The Shift has been selected to be part of a new digital media directory produced by a research project on the sustainability, innovation, and impact of independent digital native media in more than 40 countries in Europe.
Launched on Tuesday, Project Oasis by SembraMedia is the culmination of a year-long research project that has created a searchable directory that includes the profiles of over 540 digital native media organisations across 43 countries.
The project was put together with the help of 34 researchers who mapped and studied the media organisations ranging from small initiatives with one or two volunteer-led teams to large, multi-platform new ventures with annual revenues of more than €10 million.
At the start of the project, researchers identified more than 1,000 digital native outlets for potential inclusion. Of these, more than 650 were selected based on the project’s inclusion criteria which sought and prioritised editorially independent media organisations that serve the public interest with news, investigative journalism, fact-checking or other information services.
The research team proceeded to interview those media leaders who agreed to be part of the study and review publicly available information to compile the 540 media profiles included in the first version of the online directory. If a researcher worked for or collaborated with a media outlet that was chosen, then the interview was carried out by another team member.
In addition to the directory, a report has been produced that outlines trends and insights on sustainability, reporting styles, team building, innovation and press freedom across Europe.
The report found that more than 85% of respondents said that social and human rights issues were key areas of their coverage, including migration, refugees, gender, and feminism. It also found that 58% of the media founders listed in the Project Oasis media directory were women.
Another key trend identified by the project was that media organisations with at least one sales or business development employee reported much higher annual revenue than those with no one dedicated to this task.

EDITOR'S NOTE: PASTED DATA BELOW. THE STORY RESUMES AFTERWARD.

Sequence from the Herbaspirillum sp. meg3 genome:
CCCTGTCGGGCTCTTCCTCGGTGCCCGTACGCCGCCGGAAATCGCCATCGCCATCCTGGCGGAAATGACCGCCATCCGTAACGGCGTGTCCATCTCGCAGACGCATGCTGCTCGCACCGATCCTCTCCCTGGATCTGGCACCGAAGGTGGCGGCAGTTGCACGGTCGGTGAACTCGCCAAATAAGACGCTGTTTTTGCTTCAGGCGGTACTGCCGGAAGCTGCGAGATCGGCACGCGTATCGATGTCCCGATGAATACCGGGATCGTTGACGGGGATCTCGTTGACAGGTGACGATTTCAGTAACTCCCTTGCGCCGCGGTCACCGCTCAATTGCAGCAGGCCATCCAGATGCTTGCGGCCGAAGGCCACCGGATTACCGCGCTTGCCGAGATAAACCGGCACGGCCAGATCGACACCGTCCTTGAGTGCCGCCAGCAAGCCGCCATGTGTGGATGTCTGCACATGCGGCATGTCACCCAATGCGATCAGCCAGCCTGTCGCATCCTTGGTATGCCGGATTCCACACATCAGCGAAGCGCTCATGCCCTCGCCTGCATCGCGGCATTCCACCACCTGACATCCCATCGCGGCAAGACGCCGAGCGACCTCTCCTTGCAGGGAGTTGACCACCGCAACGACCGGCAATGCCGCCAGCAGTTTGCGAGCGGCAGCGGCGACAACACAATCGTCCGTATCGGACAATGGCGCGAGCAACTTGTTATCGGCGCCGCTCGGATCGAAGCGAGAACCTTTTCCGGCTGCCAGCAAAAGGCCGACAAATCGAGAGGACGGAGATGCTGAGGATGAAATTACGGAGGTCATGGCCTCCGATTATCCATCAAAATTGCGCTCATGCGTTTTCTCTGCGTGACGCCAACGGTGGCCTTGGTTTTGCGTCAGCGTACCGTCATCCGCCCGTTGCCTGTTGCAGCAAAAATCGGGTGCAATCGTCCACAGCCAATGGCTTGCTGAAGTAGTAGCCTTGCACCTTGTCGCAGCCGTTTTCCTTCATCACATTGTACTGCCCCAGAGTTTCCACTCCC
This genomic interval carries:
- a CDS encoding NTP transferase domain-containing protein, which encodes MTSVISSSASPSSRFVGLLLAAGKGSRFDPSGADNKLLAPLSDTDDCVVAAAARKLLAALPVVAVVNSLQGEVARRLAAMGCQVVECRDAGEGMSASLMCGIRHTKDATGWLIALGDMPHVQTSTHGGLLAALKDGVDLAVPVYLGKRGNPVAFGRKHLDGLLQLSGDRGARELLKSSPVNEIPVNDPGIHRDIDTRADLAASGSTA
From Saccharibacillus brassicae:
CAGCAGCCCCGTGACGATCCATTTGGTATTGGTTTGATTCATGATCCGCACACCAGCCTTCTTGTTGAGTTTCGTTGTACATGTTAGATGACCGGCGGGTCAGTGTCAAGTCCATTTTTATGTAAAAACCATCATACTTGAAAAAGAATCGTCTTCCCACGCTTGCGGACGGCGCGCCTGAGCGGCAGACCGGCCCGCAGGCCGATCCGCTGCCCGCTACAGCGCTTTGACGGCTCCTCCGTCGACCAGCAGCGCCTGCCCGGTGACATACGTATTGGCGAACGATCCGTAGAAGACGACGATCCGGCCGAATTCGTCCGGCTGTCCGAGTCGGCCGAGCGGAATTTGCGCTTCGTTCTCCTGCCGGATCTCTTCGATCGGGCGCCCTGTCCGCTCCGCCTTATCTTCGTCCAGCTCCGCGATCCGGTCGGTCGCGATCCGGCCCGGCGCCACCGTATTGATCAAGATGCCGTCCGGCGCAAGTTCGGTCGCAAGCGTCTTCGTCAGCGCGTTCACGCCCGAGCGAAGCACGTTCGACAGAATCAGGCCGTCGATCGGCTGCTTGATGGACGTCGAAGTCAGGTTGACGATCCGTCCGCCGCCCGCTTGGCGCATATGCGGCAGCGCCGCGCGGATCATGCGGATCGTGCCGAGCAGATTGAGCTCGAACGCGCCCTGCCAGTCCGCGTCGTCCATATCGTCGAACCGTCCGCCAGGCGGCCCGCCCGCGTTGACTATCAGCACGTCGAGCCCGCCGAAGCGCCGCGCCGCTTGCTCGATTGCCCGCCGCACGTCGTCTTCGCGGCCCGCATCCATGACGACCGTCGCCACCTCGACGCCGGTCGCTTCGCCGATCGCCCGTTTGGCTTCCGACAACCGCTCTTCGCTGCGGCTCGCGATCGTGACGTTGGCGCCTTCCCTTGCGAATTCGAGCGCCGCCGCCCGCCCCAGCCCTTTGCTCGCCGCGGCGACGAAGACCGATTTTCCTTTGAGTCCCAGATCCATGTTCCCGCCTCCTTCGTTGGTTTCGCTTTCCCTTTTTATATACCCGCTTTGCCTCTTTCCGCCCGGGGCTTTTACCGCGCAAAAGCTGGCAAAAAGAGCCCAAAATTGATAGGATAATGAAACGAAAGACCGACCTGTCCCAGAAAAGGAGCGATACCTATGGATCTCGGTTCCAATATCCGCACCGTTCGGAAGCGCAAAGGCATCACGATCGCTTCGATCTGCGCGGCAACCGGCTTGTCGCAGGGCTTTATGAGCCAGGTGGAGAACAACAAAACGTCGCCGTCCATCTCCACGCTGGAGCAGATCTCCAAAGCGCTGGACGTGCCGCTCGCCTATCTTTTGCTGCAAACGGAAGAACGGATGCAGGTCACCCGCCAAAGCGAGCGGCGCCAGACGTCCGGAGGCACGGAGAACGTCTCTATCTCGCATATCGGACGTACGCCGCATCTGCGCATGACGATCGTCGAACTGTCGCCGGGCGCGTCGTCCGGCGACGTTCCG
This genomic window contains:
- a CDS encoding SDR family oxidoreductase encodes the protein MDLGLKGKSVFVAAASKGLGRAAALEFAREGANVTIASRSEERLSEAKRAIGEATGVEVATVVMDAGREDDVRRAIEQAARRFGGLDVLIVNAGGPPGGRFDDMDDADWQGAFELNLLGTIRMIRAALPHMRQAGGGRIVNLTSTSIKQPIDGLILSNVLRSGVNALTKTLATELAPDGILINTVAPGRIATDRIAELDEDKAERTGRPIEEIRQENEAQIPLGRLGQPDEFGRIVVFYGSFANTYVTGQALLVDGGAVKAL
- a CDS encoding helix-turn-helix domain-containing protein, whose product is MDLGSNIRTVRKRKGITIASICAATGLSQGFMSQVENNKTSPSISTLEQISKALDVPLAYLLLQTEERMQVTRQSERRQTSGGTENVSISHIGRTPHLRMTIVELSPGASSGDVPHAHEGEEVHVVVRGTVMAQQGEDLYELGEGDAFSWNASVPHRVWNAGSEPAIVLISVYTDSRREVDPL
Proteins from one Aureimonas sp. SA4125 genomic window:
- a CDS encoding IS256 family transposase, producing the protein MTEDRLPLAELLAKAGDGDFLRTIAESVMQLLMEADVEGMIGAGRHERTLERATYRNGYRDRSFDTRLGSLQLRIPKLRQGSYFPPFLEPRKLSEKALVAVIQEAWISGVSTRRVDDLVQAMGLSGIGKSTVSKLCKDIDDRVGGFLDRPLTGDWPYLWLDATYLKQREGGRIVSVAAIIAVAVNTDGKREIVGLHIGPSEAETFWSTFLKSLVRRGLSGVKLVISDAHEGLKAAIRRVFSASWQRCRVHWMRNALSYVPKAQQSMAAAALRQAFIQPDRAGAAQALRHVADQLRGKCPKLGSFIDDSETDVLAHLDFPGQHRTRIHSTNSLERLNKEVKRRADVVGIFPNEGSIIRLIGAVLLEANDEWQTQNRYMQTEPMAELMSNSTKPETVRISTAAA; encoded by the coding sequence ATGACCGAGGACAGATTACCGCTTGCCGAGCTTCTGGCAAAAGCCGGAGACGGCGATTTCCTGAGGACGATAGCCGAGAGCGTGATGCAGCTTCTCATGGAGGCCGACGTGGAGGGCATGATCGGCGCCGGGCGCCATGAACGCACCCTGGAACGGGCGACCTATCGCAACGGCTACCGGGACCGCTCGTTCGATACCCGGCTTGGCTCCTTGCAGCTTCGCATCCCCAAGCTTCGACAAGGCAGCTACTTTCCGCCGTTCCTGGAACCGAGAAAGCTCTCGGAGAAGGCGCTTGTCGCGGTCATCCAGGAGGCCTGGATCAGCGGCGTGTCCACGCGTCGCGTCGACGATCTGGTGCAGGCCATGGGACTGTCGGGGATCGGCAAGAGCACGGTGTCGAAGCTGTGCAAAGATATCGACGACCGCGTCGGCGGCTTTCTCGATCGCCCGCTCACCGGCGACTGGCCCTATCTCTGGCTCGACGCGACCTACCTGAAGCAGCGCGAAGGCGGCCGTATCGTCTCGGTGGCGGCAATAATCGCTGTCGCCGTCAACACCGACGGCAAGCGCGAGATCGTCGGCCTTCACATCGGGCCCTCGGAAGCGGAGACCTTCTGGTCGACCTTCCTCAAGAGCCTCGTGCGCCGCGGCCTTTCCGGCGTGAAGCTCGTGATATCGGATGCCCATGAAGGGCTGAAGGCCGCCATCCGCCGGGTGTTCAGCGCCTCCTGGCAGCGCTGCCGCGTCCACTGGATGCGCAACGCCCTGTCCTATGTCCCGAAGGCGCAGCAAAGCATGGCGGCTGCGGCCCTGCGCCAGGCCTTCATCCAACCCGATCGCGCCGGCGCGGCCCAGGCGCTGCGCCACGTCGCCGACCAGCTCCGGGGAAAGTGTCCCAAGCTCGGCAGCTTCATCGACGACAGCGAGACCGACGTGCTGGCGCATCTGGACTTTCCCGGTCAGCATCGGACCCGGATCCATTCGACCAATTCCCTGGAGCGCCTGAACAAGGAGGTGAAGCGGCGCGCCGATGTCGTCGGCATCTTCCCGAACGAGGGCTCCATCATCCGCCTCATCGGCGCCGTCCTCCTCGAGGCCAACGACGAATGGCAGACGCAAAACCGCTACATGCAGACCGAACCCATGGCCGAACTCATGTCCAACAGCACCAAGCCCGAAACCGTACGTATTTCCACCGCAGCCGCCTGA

Non-profit media organisations reported that their primary sources of revenue were grants, individual donations, and membership, respectively. Among for-profit media organisations, the primary revenue sources were advertising, website subscriptions, and grants.
The most common reasons journalists chose to start their own digital media organisation were to create media outlets based on their own values and identities, to counter media capture in their country or a concentration on media ownership. Others were motivated to as well as severe restrictions on the flow of information.
“We have been inspired by the innovation, determination, and award-winning news coverage that is being done by digital native media throughout Europe. As we’ve learned from similar research projects in other parts of the world, shining a light on the kinds of media featured in our new Project Oasis directory can help their leaders learn from each other and gain greater visibility and recognition from organisations that can provide the vital support they need and deserve,” said Janine Warner, co-founder and executive director of SembraMedia.
The Directory is not a definitive, exhaustive list of all European independent digital media but is a living database. The project aims to update and develop the directory over the coming years.
The project was led by SembraMedia, in partnership with the European Journalism Centre (EJC), Google News Initiative (GNI), International Media Support (IMS), Media and Journalism Research Center (MJRC), and Global Forum for Media Development (GFMD).
The searchable directory of media organisations can be found here. The full report is available here.